From the Podcast of the 25th WCD
Episode 24 – Mental Health in the Derm Clinic; and a check in with Prof Roy Chan on WCD 2023 preparations.
Etienne.Hi, this is the official podcast of the WCD, that is the world Congress of dermatology, which will be held next in Singapore in 2023. I am Dr. Etienne Wang from the National Skin Center of Singapore and I will be a host for this podcast. You can listen to us on Apple Podcast, Spotify, Pocketcast and wherever else you get your podcast!
In this podcast I speak with dermatologists and skin researchers from all over the world to talk about all things dermatology. This episode is the last episode of our second season, and I have professor Roy Chan coming back in the second half of the show to talk about WCD preparation so far. But now I’d like to introduce a new cohost, Lester, to WCD podcast team. Lester is a final year resident here in Singapore and he’ll be giving us a Derm topic for discussion this week. Welcome Lester, hi!
Lester.Hi. Hi, Etienne, very nice of you to invite me to speak on this platform.
E. Okay. So, what’s on your mind about dermatology this week?
L. I think that in the recent years, I would say that there’s a lot more emphasis on mental health associated with patients who suffer from skin diseases and I would say that it’s about the right time that we start paying attention to these small things as we don’t usually do so in clinic.
E. Yes, absolutely. Can you elaborate a little bit more?
L. Well, I think that one of the most recent papers that have come across are the associated burden of mental health conditions in patients with alopecia areata. It was a population-based study in the UK that was published in the BJD not too long ago. They compared patients who suffered from AA with matched controls and found that they had a much-increased rate of getting depression, anxiety, and all that actually translated to more time off work and eventually even unemployment. So, things like alopecia areata, that we think are very much just diseases of cosmesis, is actually causing a lot of problems.
E. Yes, and not only alopecia areata. Any form of hair loss can cause a lot of psychological distress and we don’t have to talk about alopecia areata alone, plenty of studies for psoriasis, atopic dermatitis, all the other inflammatory conditions that it can also cause distress in patients.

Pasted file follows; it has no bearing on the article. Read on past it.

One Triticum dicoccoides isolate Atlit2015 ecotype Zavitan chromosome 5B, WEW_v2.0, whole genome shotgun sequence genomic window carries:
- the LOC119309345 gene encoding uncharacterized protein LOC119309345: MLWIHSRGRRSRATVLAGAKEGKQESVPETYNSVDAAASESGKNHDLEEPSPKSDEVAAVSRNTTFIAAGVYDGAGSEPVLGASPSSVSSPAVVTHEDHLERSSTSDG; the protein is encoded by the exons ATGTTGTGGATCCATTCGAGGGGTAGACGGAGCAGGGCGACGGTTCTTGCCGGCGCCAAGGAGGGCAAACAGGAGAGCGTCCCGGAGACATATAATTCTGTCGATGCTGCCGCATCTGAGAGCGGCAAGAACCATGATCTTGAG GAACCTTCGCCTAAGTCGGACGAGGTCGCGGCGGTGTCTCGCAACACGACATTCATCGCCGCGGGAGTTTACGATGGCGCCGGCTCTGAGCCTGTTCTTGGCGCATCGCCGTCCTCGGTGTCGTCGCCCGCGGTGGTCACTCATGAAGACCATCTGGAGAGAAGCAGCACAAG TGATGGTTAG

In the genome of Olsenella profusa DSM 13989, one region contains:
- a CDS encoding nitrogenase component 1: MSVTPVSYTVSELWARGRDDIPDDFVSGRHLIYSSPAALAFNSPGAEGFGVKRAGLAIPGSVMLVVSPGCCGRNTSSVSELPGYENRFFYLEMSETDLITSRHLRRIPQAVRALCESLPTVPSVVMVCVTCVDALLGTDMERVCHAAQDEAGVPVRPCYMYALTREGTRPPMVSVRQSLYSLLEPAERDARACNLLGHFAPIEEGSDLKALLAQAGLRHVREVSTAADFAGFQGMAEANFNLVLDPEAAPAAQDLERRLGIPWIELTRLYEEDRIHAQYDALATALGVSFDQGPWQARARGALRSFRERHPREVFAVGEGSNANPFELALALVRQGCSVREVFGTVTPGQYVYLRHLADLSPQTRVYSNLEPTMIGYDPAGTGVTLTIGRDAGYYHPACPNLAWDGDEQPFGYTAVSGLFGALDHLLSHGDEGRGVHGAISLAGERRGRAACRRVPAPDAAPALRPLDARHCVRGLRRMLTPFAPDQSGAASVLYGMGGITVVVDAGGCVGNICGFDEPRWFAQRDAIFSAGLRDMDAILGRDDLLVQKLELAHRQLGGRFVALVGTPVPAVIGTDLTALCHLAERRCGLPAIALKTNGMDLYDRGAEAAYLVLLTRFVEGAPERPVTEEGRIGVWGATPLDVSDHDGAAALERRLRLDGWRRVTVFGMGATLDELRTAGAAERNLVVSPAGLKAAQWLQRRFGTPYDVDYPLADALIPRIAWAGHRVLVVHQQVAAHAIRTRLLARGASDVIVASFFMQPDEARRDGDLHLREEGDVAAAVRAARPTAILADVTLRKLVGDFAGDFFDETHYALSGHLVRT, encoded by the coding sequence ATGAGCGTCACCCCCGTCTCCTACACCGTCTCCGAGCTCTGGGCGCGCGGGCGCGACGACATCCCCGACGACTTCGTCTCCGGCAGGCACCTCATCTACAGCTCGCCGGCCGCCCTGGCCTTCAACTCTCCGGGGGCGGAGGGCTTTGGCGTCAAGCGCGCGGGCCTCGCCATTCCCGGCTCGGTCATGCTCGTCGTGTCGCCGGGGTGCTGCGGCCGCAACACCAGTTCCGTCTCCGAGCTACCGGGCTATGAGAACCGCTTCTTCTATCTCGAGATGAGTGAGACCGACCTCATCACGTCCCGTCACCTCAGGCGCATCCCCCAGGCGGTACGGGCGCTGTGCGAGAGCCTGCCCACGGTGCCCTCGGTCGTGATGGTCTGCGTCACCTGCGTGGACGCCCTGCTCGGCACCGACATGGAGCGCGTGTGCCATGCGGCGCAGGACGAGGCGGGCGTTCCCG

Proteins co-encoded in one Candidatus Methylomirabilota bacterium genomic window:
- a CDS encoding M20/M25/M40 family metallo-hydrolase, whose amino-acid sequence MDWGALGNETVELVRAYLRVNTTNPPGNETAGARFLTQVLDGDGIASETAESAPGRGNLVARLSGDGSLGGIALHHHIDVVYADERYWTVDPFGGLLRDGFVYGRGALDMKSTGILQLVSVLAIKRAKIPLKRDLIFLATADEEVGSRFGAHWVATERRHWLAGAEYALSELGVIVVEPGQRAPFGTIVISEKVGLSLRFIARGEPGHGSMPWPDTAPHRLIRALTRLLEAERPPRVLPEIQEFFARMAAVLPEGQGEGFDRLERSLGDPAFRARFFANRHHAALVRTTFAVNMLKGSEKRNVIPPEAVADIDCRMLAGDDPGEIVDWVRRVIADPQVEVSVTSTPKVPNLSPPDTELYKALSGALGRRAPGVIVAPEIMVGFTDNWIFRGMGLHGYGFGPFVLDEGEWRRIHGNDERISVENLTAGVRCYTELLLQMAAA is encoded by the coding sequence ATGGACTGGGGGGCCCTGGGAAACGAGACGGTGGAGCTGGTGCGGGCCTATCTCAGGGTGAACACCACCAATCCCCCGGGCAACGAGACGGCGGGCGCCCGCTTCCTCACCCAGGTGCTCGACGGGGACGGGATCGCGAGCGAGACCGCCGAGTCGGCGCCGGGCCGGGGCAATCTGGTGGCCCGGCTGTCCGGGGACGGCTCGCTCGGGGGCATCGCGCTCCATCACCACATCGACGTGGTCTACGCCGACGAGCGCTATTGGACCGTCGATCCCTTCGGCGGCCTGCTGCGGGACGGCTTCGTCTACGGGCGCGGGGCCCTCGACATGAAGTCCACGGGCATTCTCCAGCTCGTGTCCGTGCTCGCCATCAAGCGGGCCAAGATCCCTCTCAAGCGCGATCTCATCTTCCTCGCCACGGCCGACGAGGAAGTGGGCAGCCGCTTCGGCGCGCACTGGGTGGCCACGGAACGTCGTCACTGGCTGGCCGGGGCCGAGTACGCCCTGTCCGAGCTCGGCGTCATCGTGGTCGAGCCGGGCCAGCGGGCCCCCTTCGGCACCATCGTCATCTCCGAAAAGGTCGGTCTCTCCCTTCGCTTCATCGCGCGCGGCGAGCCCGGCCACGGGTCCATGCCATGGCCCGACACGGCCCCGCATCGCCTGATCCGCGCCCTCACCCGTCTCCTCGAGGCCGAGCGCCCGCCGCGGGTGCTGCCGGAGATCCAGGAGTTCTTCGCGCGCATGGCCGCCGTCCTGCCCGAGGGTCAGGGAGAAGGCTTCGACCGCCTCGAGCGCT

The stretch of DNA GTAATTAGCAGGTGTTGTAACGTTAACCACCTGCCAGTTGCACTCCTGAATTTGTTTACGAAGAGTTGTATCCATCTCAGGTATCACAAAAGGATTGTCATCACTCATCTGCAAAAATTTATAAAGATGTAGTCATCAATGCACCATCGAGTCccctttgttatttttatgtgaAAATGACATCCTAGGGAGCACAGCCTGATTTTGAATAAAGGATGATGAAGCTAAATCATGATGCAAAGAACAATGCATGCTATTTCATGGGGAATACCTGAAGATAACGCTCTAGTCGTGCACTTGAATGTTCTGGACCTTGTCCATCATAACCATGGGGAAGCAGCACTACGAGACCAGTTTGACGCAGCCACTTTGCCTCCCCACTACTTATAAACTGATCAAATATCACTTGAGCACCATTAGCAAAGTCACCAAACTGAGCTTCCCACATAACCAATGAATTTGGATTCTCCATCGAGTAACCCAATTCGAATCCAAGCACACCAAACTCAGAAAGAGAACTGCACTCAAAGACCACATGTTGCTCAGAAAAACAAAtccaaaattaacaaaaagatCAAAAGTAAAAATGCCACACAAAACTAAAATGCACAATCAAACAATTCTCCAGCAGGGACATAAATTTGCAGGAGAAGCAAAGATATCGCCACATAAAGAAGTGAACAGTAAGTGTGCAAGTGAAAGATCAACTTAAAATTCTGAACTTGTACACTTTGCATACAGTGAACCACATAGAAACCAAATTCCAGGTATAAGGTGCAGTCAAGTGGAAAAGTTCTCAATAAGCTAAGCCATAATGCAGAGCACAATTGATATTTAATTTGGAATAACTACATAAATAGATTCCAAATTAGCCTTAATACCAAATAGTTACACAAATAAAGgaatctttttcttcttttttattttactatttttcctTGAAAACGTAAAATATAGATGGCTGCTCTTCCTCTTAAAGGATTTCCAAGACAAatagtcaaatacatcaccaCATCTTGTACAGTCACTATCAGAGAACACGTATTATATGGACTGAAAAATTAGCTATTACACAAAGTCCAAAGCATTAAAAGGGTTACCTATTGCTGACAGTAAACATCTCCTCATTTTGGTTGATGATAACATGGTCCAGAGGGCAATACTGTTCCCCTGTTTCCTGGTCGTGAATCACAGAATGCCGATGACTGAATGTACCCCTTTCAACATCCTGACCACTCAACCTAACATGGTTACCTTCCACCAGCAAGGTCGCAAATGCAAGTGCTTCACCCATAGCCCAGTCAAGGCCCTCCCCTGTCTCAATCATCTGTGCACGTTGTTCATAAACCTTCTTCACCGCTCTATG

L. Definitely so. There was yet other paper on the annal of translational medicine that actually looked at hidradenitis suppurativa and the psychiatric comorbidities that these patients actually experience and they found that these patients had not only more rates of anxiety, depression, but it actually translated to increased rates of suicides, substance abuse, things that I wouldn’t have thought of to be significant. And I guess all these papers have actually taught me to be a little bit more discerning to look up for our patient’s mental health to in fact, even just ask them the question: “Hey, how have you been coping”? I think these are things that I’ve learned from all these papers.
E. When you talk about mental health in skin diseases, there are two ways it can affect: one is at the skin disease primary and it causes the mental health issues secondarily or sometimes a primary mental health issues made worse by having a skin condition. How do you think you can differentiate between these two?
L. I think the most important thing is to recognize that at this point in time, we’re still not sure which came first, the psychiatric disease or the skin dermatosis.
So, in our context, I would say that for any patient who seems to complain of a particular disease that we ourselves may suddenly perceive may not be of a big deal, don’t brush off their concerns, actually find out how much it affects their lifestyle. One of the recommended methods that was suggested in a paper on Jama Dermatology was to actually consider asking a simple patient health questionnaire, which involves only two questions: the first question being that of over two weeks does the patient find himself or herself having little interest or pleasure in doing the things that he or she usually likes and over two weeks, did they feel down or depressed or hopeless?
This questionnaire can actually give us a very immediate way of screening for patients who actually potentially might be depressed, who don’t show it.
I wanted to just share the last point on this very interesting research: they found that patients with anxiety and depression, even in the absence of dermatosis, they seem to have an elevated or rather hyperactive Th-17 pathway. This pathway should be something very familiar to us because it has been implicated in psoriasis and the pathogenesis and the Interleukin 17 has been a target that we use quite commonly in terms of blockade. So, I wonder whether or not one day, if our patients do have mental disorders associated skin disease, perhaps would the interleukin 17 inhibitors eventually become a form of treatment for these patients, for their mental disorders.